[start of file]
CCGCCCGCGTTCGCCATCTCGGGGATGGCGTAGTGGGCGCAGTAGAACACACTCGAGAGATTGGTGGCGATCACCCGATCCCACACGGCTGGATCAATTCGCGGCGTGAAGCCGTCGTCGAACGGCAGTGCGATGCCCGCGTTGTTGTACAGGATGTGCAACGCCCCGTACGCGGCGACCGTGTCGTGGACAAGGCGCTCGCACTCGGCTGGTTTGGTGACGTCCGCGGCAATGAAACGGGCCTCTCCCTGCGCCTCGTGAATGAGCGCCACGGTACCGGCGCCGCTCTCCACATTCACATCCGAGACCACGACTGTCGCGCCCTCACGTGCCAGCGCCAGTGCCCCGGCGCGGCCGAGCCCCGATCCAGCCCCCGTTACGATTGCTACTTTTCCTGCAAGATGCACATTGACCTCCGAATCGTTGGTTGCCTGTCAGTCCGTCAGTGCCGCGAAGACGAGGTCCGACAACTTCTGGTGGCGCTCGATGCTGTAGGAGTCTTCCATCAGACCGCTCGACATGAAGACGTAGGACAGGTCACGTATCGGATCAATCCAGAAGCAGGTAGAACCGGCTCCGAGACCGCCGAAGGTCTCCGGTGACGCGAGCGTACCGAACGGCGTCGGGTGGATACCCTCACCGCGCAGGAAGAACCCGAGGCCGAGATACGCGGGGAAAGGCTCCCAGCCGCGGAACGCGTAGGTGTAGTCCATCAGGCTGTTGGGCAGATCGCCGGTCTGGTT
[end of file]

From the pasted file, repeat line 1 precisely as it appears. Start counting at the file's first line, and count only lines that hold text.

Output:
CCGCCCGCGTTCGCCATCTCGGGGATGGCGTAGTGGGCGCAGTAGAACACACTCGAGAGATTGGTGGCGATCACCCGATCCCACACGGCTGGATCAATTCGCGGCGTGAAGCCGTCGTCGAACGGCAGTGCGATGCCCGCGTTGTTGTACAGGATGTGCAACGCCCCGTACGCGGCGACCGTGTCGTGGACAAGGCGCTCGCACTCGGCTGGTTTGGTGACGTCCGCGGCAATGAAACGGGCCTCTCCCTGCGCCTCGTGAATGAGCGCCACGGTACCGGCGCCGCTCTCCACATTCACATCCGAGACCACGACTGTCGCGCCCTCACGTGCCAGCGCCAGTGCCCCGGCGCGGCCGAGCCCCGATCCAGCCCCCGTTACGATTGCTACTTTTCCTGCAAGATGCACATTGACCTCCGAATCGTTGGTTGCCTGTCAGTCCGTCAGTGCCGCGAAGACGAGGTCCGACAACTTCTGGTGGCGCTCGATGCTGTAGGAGTCTTCCATCAGACCGCTCGACATGAAGACGTAGGACAGGTCACGTATCGGATCAATCCAGAAGCAGGTAGAACCGGCTCCGAGACCGCCGAAGGTCTCCGGTGACGCGAGCGTACCGAACGGCGTCGGGTGGATACCCTCACCGCGCAGGAAGAACCCGAGGCCGAGATACGCGGGGAAAGGCTCCCAGCCGCGGAACGCGTAGGTGTAGTCCATCAGGCTGTTGGGCAGATCGCCGGTCTGGTT